Civil/Structural, Construction & Defect

High-Rise Water Damage Loss: 5 Questions to Ask Your Client

09 March 2020

If you work in construction, design high-rise buildings, or insure them, you've probably experienced an incident occurring on a construction site that was nearly finished. All too often, building construction sites experience damages and losses due to water leakage. When assessing water damages in large structures and high-rise buildings there are three common factors that should be considered. Understanding the factors surrounding water damage losses can help you formulate the right questions to potentially prevent losses from occurring.

Step 1: Understanding the Factors Surrounding Water Damage

1. The large number of connections installed requires a near-perfect installation record.

While installing numerous plumbing connections, builders can be nearly perfect and still experience a loss because sooner or later a connection somewhere within the system of thousands will fail just based on probability and statistics.

2. Emerging technologies or cheaper methods are not tested for all types of applications or uses.

Many manufacturers advertise how their new products make life easier and how simple they are to install. However, what can be lost in the allure of shiny new products is that additional considerations regarding the design or proper installation of those products may be missed

3. Expansion or contraction of water lines is not always considered.

Whether specific fittings are installed, or pipe offsets are used, risers often require some sort of compensation. Even if it is just to have enough room to grow or contract, risers without compensation can see branches and piping that are stressed, which can lead to water losses.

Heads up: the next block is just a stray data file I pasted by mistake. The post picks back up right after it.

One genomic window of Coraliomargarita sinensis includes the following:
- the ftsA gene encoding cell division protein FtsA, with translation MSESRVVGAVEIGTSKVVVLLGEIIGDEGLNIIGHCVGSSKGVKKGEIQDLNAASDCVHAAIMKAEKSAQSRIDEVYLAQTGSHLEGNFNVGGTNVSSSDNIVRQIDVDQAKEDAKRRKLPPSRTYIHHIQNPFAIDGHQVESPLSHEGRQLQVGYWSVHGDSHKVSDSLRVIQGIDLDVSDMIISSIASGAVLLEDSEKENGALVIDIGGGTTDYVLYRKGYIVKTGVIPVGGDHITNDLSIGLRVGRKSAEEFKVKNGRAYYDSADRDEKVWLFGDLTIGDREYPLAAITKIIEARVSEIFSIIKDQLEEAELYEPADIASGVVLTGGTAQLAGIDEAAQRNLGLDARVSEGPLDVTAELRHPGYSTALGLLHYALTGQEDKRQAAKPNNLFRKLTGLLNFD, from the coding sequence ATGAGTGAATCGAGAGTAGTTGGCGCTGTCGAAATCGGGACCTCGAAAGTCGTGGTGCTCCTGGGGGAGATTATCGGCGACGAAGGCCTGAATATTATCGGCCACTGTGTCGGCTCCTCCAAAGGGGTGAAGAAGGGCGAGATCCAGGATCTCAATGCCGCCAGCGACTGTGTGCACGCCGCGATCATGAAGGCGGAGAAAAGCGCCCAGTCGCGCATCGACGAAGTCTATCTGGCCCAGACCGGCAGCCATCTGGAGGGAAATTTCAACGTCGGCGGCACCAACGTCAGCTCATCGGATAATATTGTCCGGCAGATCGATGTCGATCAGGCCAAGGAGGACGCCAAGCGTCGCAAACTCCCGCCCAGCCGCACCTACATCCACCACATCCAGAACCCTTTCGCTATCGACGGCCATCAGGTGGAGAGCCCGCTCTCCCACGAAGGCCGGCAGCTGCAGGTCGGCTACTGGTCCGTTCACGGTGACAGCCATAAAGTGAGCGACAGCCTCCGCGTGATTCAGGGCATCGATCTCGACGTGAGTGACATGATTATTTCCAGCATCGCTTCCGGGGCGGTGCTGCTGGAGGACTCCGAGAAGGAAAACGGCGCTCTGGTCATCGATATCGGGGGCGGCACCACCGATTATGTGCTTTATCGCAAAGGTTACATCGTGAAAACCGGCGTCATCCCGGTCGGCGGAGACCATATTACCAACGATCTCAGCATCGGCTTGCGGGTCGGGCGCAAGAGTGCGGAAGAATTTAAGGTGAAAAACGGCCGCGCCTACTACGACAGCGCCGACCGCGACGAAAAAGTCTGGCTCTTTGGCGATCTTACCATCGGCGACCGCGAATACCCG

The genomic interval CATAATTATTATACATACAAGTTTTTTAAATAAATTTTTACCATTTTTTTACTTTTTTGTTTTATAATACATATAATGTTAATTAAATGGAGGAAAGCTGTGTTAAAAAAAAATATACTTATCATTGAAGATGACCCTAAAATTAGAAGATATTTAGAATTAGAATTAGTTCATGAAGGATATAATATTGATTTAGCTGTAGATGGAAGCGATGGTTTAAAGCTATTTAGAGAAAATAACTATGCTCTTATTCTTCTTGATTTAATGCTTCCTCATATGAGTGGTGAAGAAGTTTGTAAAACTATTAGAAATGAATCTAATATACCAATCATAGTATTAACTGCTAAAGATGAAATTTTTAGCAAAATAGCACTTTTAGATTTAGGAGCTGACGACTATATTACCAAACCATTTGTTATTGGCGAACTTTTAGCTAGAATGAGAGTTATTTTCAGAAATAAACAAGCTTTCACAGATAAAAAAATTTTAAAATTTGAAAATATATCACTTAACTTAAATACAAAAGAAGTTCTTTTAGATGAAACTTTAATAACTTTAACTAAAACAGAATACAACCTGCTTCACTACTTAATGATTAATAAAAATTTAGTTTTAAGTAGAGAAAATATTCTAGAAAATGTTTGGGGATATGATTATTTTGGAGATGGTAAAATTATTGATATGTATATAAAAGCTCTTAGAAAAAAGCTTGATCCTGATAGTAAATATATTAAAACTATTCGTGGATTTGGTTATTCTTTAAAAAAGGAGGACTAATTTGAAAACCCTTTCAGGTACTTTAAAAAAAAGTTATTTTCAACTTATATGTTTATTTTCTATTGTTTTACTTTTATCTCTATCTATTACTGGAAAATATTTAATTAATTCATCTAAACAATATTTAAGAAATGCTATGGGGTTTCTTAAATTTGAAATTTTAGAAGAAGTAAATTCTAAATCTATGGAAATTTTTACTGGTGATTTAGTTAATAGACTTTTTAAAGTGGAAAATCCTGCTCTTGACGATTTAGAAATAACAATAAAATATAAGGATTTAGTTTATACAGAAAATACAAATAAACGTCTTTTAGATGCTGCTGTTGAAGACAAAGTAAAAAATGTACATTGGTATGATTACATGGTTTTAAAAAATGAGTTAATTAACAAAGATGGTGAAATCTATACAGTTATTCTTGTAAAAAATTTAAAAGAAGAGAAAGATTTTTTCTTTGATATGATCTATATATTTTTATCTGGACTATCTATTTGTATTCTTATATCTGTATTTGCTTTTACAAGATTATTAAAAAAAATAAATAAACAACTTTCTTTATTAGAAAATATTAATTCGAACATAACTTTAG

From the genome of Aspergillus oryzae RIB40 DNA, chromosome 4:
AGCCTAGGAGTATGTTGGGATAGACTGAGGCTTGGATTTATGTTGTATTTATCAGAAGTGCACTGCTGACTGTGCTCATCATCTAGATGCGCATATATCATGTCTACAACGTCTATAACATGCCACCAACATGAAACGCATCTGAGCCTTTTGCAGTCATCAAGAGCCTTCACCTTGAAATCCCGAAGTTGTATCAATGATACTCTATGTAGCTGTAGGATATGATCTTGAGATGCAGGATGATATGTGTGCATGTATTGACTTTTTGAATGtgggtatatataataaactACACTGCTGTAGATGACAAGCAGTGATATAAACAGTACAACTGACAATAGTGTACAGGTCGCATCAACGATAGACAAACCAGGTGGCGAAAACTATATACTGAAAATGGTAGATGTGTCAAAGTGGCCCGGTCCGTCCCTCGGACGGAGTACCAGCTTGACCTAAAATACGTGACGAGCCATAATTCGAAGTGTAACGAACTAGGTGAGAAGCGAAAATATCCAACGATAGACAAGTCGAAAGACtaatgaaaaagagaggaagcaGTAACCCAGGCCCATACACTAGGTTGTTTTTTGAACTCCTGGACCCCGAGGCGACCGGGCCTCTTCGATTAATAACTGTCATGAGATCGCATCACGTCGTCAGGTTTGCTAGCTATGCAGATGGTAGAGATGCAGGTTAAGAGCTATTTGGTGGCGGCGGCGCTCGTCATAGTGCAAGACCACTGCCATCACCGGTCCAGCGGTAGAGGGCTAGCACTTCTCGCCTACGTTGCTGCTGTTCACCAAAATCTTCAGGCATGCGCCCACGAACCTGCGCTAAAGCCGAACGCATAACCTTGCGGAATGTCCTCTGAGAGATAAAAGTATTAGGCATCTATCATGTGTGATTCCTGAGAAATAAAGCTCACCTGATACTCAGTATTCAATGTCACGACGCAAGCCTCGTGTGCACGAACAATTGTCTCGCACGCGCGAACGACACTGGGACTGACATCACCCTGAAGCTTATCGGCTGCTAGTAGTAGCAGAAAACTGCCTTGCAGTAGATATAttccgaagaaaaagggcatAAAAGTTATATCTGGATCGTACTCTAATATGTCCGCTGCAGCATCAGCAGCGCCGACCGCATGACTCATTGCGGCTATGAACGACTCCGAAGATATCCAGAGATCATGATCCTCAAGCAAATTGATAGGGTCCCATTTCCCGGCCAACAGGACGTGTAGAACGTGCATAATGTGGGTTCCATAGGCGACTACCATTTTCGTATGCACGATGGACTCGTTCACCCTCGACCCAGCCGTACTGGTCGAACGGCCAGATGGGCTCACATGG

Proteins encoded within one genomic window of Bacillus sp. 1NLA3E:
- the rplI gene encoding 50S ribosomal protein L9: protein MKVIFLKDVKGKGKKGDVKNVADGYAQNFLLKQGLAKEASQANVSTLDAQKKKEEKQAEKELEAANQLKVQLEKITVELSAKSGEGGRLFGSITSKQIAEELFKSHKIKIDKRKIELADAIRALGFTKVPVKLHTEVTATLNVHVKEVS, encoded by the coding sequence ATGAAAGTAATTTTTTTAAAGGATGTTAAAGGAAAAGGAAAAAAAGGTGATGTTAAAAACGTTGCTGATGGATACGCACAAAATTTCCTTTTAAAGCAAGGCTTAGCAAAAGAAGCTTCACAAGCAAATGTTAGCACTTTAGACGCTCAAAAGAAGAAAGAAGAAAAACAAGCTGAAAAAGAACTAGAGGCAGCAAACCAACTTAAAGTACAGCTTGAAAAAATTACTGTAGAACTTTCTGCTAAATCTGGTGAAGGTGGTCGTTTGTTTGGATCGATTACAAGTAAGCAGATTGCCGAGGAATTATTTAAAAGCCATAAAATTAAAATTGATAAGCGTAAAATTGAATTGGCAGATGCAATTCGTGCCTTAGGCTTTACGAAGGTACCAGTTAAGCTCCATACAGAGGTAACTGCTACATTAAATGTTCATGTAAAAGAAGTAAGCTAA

So, what can be done to avoid these situations?

Step 2: Preventing Water Damage

5 Questions to Ask Your Client to Help Prevent or Analyze a Water Loss

  1. What QC measures are in place and what is the accountability of the mechanical contractor?
  2. Do the on-site GC and mechanical engineers understand potential problems and pro-actively complete inspections?
  3. What is the relationship like between the designer and contractor? Who is responsible?
  4. Is there an established inspection program during the build?
  5. Is there a destructive examination procedure to test connections during construction?

The good news is that several things can be done in the design or construction phase to reduce the likelihood of these failures. For more detail, read our brief: High-Rise Water Damage Losses: Why They Occur and How to Prevent Them.

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